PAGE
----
Thee, God… is the third in Rorem’s 1973 collection Three Motets on Texts by Gerard Manley Hopkins. A deeply religious convert to Catholicism, British Victorian-era poet Gerard Manley Hopkins (1844-1889) remains highly-regarded. Rorem’s setting for organ and choir is elegant, elevated, and ecstatic, and inherently sympathetic to the voice. Maestro Coffey calls this “a choral rhapsody, with voices frolicking and chasing each other up and down.” Rorem once commented, “I conceive all music…vocally. Whatever my music is written for — tuba, tambourine, tubular bells — it is always the singer within me crying to get out.”
Thee, God, I come from, to thee go,
All day long I like fountain flow
From thy hand out, swayed about
Mote-like in thy mighty glow.

What I know of thee I bless,
As acknowledging thy stress
On my being and as seeing
Something of thy holiness.

Once I turned from thee and hid,
Bound on what thou hadst forbid;
Sow the wind I would; I sinned:
I repent of what I did.

Bad I am, but yet thy child.
Father, be thou reconciled.
Spare thou me, since I see
With thy might that thou art mild.

I have life before me still
And thy purpose to fulfil;
Yet a debt to pay thee yet:
Help me, sir, and so I will.

But thou bidst, and just thou art,
Me shew mercy from thy heart
Towards my brother, every other
Man my mate and counterpart. Amen.
From its earliest times, Phos hilaron (O Joyous Light), a hymn nearly as old as Christianity itself, has been associated with the ceremonial lighting of lamps at eventide. It is known to have been part of the early Byzantine vespers liturgy, and is still in use today in the Eastern Orthodox Church. The “Lamp-Lighting Hymn” was translated into English in 1675, and soon thereafter made its way into the Lutheran liturgy and the Anglican Book of Common Prayer. The quietly joyful evening canticle has inspired many composers, including John Stainer, Arthur Sullivan, Sergei Rachmaninoff, and Ned Rorem, who included this quietly ecstatic setting of his own translation in Canticles: English Settings of Seven Liturgical Songs (1972).
O joyous light of the Father's face in heaven
shining through his Son, our Holy Lord, O Jesus Christ!
The sun fades now and one by one the stars shine forth
as we sing forth our love, O Father, Son and Holy Ghost.
You are forever worthy of our song, O Son of God,
for you bestow the light of life throughout the world. Amen.
On a trip to Italy in 1833, English priest and theologian John Henry Newman (1801-1890) fell dangerously ill. During his long recovery, he became impatient to return home to continue his work, and was further frustrated by delays in securing passage. En route, the ship was becalmed for a week in the Straits of Bonifacio, where Newman wrote Lead, Kindly Light. The poem quickly became widely-known and widely-loved. Ned Rorem set the first two stanzas of Newman’s hymn in his 1988 oratorio Goodbye, My Fancy, which was commissioned by the Chicago Symphony Orchestra on the occasion of its 100th anniversary. In its review of the premiere in November, 1990, the Chicago Tribune said that “Rorem’s music remains blissfully oblivious to the blandishments of what used to be called modernism … Rorem’s choral writing savors leanness, elegance and subtlety, even when it roars.”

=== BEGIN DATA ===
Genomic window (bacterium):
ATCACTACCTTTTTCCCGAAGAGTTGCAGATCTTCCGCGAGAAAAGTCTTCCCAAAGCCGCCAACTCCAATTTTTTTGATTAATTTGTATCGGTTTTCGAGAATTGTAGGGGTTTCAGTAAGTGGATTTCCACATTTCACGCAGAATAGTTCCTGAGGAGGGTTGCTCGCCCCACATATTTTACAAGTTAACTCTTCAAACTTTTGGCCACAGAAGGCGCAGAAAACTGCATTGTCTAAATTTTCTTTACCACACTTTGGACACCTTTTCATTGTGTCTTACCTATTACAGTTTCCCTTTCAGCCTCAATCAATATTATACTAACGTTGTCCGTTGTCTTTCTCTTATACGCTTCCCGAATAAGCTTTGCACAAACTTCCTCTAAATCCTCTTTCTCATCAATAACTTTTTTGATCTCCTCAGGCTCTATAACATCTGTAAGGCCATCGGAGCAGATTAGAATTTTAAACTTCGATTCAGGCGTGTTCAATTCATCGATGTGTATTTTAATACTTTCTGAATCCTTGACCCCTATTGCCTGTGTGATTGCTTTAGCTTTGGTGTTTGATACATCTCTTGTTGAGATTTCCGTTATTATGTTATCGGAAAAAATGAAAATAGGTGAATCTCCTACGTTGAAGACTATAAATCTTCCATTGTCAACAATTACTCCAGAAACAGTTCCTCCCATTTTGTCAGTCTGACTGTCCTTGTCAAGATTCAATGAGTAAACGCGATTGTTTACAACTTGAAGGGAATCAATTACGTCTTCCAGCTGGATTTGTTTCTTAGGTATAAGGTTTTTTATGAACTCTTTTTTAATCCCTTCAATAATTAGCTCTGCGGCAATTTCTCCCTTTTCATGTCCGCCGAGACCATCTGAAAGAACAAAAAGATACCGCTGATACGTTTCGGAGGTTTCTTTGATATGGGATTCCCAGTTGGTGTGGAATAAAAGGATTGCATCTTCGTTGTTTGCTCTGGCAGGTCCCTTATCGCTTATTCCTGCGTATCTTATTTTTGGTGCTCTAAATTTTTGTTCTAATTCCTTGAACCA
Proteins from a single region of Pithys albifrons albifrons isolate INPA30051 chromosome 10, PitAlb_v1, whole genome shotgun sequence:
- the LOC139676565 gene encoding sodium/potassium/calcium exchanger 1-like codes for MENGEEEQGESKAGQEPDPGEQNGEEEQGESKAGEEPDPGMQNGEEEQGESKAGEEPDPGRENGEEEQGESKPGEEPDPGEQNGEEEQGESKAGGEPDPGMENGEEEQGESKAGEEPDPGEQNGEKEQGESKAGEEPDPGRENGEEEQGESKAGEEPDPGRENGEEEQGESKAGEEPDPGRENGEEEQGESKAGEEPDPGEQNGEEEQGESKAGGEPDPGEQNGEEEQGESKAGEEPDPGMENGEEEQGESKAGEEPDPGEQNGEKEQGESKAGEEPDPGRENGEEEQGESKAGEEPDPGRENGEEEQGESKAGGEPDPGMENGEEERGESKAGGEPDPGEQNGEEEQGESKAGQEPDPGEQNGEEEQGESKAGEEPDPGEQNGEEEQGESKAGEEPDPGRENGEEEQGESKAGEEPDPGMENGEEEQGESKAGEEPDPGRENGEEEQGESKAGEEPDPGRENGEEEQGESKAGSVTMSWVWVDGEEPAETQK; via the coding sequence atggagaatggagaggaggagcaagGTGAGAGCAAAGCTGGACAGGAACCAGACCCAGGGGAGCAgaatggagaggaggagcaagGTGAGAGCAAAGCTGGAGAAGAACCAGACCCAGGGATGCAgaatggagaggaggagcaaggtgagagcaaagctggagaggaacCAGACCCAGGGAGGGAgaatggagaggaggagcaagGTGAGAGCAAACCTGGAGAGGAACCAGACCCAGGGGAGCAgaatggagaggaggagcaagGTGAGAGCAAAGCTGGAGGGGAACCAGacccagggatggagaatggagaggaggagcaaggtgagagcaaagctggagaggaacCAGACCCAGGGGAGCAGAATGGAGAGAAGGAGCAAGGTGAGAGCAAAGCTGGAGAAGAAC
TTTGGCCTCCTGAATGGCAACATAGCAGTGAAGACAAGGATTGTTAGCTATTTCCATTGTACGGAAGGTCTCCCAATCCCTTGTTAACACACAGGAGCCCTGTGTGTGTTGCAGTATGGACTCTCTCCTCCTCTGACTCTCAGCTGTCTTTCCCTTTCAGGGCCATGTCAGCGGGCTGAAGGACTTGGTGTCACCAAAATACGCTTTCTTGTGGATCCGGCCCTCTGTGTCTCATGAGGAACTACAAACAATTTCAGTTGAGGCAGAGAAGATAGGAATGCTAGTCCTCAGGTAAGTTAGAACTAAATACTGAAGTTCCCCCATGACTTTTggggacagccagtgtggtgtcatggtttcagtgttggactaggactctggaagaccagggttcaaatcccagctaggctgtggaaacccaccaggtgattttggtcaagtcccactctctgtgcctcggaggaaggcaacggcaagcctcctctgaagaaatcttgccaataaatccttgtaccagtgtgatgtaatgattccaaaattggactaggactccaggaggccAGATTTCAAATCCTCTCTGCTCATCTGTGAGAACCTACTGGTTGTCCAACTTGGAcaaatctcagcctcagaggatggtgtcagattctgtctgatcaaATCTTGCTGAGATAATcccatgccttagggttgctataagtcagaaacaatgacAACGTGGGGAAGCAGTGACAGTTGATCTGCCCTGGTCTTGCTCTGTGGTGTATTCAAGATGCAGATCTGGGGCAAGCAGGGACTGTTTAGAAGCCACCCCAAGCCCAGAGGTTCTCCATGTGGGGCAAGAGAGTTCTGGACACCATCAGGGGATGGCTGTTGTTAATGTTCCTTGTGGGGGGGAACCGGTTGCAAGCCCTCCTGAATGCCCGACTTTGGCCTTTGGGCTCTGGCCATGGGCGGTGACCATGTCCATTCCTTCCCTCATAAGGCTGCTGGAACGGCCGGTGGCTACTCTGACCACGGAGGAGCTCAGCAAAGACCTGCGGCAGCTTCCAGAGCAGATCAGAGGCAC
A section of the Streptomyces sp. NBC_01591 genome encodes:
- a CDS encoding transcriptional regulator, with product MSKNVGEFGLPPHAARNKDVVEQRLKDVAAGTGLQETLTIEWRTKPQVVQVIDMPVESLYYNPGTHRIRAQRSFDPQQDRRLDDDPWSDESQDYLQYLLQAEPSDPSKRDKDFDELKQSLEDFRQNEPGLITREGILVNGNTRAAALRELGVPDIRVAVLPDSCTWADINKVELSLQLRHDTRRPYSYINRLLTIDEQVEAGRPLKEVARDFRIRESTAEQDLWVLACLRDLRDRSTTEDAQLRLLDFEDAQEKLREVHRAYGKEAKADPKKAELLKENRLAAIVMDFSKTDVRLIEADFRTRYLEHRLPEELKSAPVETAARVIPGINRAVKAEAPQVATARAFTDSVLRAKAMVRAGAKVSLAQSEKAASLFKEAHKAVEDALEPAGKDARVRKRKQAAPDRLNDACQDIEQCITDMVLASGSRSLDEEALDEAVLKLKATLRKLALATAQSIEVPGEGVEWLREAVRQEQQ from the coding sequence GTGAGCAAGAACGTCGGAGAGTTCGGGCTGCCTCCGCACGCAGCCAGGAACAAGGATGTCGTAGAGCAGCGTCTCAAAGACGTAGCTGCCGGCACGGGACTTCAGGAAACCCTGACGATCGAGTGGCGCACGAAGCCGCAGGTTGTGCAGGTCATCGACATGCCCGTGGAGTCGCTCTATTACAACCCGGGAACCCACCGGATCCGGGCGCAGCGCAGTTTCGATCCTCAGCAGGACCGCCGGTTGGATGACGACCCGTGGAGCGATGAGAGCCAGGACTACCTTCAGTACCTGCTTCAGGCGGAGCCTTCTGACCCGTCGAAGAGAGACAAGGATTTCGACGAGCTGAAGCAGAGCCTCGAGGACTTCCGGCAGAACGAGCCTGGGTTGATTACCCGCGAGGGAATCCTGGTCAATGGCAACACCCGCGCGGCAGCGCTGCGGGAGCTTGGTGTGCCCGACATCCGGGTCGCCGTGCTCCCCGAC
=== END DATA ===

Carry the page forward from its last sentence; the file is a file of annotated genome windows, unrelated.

Lead, kindly Light, amid th’encircling gloom,
Lead thou me on.
The night is dark, and I am far from home;
Lead thou me on.
Keep thou my feet; I do not ask to see
The distant scene; one step enough for me.

I was not ever thus, nor prayed that thou
Shouldst lead me on;
I loved to choose and see my path; but now
Lead thou me on!
I loved the garish day, and [in] spite of fears,
Pride ruled my will; remember not past years! Amen.
 © 2013 GraceNotes Writing. All rights reserved.
If you're interested in using these program notes,
please contact me via the comment function below.

Read about the Britten portion of the program here:

It’s going to be beautiful.

“Modern Masters”
Monday, February 11, 2013, 7:30 p.m.
South Church, 90 Main St., New Britain, 06051
CONCORA celebrates the 100th anniversary of the birth of Benjamin Britten and the 90th birthday of Ned Rorem with a concert featuring works of these two musical masters of choral composition. Features Britten’s Hymn to St. Cecilia and selections from Rorem’s Seven Motets for the Church Year. Masterful works from other composers such as Eric Whitacre and John Rutter add to the celebration.
General admission $25, students $10.
(860) 293-0567